Flutterwave’s USD 52 million, Held on Money Laundering Suspicion, Released by Kenya.

By Mark Kawalya

In the middle of 2022, payments firm Flutterwave found itself in a pickle after the firm’s funds in the millions of dollars were frozen. This was in response to a series of questions that Kenyan authorities raised about the startup’s activities. Allegedly, the firm was involved in money laundering, with large amounts of cash being transferred among the firm’s top executives.

Similarly, it was reported that the Nigerian firm was operating in Kenya illegally without appropriate documentation from authorities such as the Central Bank of Kenya. Consequently, Kenya froze USD 52 million of Flutterwave’s funds, which were spread out in bank accounts that belong to the company.

A few days later, Flutterwave made a statement denying any sort of financial illegalities, citing its high regulatory standards and anti-money laundering practices.

The company further explained that as a payments gateway, it earned transaction fees and had funds stored for supporting its operations.

In early February, the firm’s CEO, Olugbenga Agboola, who was being pressured at the height of the scandal, flew into Kenya to have the funds unfrozen and explore avenues of having Flutterwave continue operations in Kenya.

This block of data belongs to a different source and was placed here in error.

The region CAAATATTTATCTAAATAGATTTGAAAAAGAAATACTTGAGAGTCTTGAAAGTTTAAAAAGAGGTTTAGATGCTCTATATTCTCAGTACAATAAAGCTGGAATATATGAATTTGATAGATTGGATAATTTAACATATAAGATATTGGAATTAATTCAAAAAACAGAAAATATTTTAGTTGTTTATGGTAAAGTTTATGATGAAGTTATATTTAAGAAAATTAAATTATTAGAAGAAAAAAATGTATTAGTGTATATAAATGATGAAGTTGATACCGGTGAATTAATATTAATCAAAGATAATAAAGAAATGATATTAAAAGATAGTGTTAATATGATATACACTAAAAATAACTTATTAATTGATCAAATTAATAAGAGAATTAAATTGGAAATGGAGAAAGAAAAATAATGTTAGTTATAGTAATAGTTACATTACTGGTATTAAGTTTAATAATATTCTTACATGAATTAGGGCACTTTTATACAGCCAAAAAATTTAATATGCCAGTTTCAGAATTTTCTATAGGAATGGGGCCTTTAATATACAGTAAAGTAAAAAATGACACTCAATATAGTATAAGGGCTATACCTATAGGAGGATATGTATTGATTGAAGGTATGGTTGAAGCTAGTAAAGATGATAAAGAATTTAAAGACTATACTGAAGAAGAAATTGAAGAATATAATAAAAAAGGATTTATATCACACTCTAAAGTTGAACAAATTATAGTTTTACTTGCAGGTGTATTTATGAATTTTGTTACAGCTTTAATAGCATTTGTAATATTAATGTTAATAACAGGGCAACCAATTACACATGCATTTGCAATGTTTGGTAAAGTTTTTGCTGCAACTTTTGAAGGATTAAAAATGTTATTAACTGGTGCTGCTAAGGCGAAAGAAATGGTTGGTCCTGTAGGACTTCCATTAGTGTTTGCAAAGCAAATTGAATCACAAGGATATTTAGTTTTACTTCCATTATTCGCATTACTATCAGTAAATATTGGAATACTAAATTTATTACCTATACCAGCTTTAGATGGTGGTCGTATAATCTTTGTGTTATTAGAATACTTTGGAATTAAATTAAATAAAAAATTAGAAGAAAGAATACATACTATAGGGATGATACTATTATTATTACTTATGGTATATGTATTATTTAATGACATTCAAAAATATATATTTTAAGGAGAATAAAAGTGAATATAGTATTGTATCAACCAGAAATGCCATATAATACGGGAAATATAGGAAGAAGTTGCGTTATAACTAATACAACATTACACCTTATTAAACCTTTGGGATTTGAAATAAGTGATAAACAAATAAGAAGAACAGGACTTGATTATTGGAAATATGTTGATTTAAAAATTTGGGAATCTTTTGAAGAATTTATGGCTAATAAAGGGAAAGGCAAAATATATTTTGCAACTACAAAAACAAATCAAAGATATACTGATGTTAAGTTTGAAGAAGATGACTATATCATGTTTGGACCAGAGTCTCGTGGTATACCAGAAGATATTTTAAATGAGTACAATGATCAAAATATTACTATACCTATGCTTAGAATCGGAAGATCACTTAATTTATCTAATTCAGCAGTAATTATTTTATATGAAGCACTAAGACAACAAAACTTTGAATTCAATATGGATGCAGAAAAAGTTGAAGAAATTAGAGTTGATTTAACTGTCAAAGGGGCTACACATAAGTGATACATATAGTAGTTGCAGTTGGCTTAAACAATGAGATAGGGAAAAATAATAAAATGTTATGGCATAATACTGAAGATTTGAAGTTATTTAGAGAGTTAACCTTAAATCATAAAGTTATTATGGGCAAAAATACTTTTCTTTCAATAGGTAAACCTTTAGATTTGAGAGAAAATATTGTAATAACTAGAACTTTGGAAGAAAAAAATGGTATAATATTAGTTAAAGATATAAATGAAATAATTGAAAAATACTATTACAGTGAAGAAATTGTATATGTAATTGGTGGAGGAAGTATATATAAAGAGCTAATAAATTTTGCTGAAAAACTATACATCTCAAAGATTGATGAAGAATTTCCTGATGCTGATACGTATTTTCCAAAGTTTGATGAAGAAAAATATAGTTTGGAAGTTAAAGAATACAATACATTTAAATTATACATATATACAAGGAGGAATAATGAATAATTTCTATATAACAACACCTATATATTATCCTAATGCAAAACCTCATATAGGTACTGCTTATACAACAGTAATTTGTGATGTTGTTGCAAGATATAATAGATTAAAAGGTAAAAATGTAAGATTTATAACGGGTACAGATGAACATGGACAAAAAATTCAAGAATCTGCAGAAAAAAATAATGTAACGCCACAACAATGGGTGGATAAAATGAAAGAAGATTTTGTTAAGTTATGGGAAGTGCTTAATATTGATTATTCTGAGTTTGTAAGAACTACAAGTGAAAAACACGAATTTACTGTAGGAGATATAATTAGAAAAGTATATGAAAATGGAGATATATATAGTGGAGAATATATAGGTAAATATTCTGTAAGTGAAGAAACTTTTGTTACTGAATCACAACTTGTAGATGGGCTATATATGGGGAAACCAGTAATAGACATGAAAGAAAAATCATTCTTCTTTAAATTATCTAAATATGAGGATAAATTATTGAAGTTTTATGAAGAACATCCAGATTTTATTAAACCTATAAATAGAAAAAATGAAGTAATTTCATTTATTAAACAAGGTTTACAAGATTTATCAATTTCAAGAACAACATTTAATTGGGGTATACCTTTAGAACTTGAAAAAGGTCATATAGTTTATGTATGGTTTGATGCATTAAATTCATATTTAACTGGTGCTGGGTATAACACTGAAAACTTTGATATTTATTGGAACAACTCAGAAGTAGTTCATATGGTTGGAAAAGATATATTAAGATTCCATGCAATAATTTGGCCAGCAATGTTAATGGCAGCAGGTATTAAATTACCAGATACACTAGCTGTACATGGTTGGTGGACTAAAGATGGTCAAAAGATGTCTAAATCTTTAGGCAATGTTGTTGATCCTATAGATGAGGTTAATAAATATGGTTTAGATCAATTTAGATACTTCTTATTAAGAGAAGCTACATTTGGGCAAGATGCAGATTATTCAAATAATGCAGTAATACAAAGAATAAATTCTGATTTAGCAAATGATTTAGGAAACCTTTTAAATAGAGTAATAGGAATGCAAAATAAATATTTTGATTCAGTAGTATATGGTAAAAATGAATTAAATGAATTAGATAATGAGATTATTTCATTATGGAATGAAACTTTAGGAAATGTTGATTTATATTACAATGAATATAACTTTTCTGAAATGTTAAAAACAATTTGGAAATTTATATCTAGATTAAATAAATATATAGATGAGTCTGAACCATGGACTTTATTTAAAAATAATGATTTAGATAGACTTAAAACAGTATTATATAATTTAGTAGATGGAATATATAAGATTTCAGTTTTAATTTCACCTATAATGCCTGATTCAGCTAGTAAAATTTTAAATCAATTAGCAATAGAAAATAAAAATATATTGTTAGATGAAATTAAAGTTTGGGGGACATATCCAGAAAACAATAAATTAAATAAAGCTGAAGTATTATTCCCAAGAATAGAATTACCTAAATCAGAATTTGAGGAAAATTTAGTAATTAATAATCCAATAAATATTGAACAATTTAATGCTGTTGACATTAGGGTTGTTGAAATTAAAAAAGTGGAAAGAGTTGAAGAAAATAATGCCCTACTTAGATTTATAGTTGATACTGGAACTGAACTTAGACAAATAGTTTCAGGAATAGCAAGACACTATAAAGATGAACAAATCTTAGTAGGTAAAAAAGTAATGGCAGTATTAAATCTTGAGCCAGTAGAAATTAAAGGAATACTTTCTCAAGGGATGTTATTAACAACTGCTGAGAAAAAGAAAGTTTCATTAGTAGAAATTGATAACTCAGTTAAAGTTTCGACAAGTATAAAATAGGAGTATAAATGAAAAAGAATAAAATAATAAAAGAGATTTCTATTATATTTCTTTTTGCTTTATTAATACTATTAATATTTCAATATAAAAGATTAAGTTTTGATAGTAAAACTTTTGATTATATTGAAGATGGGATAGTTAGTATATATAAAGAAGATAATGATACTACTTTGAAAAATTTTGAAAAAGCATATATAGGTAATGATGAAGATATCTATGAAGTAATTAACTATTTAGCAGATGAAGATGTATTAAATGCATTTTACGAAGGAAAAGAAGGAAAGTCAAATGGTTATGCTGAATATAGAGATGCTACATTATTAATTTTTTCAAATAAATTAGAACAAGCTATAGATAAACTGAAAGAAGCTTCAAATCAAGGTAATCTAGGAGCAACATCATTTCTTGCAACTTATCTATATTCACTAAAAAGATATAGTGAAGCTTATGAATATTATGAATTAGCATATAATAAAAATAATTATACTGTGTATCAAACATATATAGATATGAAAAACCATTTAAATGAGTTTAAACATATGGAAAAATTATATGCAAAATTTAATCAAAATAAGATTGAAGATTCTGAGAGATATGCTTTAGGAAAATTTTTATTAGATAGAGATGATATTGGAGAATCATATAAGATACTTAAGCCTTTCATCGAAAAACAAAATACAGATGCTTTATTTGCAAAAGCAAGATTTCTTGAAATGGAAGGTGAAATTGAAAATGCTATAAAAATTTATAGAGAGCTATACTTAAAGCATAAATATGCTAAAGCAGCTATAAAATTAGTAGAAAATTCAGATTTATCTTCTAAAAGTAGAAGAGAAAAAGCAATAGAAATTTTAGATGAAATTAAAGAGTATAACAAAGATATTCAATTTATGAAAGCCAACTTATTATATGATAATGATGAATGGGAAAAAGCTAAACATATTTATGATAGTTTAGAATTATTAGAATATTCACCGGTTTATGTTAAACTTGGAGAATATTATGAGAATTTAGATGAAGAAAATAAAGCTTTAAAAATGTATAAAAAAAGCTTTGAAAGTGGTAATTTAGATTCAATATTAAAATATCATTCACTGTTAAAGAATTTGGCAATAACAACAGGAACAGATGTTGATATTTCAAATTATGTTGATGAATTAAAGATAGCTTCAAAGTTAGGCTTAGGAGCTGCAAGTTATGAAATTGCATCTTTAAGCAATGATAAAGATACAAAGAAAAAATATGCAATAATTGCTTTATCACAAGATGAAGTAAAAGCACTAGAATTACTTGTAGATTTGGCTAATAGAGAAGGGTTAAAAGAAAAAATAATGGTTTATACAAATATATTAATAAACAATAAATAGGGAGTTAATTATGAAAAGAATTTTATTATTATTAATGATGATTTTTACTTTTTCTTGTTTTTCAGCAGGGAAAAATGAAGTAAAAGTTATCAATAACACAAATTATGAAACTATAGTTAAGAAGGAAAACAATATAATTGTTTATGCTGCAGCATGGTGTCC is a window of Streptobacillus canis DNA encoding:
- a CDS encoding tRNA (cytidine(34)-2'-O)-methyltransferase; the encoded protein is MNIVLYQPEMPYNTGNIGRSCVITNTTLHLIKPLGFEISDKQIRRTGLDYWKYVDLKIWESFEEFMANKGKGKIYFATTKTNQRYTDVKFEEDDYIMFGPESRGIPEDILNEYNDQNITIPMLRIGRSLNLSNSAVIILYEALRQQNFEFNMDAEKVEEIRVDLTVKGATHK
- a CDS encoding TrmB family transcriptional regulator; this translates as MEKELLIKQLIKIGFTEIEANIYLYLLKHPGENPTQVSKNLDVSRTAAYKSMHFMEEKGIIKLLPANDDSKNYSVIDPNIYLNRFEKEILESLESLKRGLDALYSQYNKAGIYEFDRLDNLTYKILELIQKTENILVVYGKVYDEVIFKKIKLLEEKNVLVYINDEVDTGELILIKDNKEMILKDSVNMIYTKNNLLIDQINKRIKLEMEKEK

This would entail the firm getting fully licensed from entities like the Central Bank of Kenya. Agboola’s efforts proved fruitful, as soon as a statement from the startup revealed that the funds had been unfrozen and the firm would continue working with local partners. This is after the firm was cleared by the Asset Recovery Agency (ARA).

 “We are pleased to have this matter resolved so we can resume our work with our strategic partners in Kenya, providing innovative payment solutions to companies and individuals in one of Africa’s largest and most dynamic economies,” said Flutterwave Founder and CEO, Olugbenga Agboola. 

Flutterwave is used by thousands of Kenyans, such as Uber drivers and food vendors, to receive their daily earnings.

“The fintech sector in Africa, with its new entrants and accelerated pace of growth, attracts a considerable amount of scrutiny and, at times, suspicion. Given our own rapid growth and status as a first mover, we anticipate and welcome the opportunity to be transparent about our operations and cooperate with regulators,” he added.

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